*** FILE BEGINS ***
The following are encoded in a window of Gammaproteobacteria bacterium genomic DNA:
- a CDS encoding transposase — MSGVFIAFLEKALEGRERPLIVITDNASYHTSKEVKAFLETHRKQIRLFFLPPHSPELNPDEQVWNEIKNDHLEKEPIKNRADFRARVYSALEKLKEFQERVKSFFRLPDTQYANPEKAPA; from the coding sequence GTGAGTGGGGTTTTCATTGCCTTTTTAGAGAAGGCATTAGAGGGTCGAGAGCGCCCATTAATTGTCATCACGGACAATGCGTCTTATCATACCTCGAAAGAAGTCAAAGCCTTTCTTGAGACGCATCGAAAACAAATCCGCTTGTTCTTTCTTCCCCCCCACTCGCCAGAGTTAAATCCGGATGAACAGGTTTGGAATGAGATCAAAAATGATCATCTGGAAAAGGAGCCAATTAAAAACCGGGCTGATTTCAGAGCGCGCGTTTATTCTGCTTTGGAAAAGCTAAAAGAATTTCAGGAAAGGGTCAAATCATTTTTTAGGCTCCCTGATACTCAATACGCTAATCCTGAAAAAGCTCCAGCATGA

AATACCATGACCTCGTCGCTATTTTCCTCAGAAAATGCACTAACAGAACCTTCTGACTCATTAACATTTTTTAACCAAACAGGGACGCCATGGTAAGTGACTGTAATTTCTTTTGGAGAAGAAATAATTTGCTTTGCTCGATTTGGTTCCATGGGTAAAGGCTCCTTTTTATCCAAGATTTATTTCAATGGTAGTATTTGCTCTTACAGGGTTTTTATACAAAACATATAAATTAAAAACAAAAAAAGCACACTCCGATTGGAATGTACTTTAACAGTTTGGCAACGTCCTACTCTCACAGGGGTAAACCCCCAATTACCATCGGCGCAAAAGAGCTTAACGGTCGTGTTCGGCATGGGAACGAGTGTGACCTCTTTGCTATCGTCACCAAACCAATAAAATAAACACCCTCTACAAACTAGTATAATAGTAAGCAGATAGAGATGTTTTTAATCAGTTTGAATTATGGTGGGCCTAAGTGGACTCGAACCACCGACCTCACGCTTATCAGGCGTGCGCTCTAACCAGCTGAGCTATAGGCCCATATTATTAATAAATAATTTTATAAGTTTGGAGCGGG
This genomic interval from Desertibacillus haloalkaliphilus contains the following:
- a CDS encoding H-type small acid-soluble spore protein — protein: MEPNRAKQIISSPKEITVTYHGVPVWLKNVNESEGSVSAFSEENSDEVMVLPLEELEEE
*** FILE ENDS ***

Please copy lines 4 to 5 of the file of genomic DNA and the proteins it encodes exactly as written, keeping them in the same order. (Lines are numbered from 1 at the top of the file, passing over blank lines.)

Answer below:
This genomic interval from Desertibacillus haloalkaliphilus contains the following:
- a CDS encoding H-type small acid-soluble spore protein — protein: MEPNRAKQIISSPKEITVTYHGVPVWLKNVNESEGSVSAFSEENSDEVMVLPLEELEEE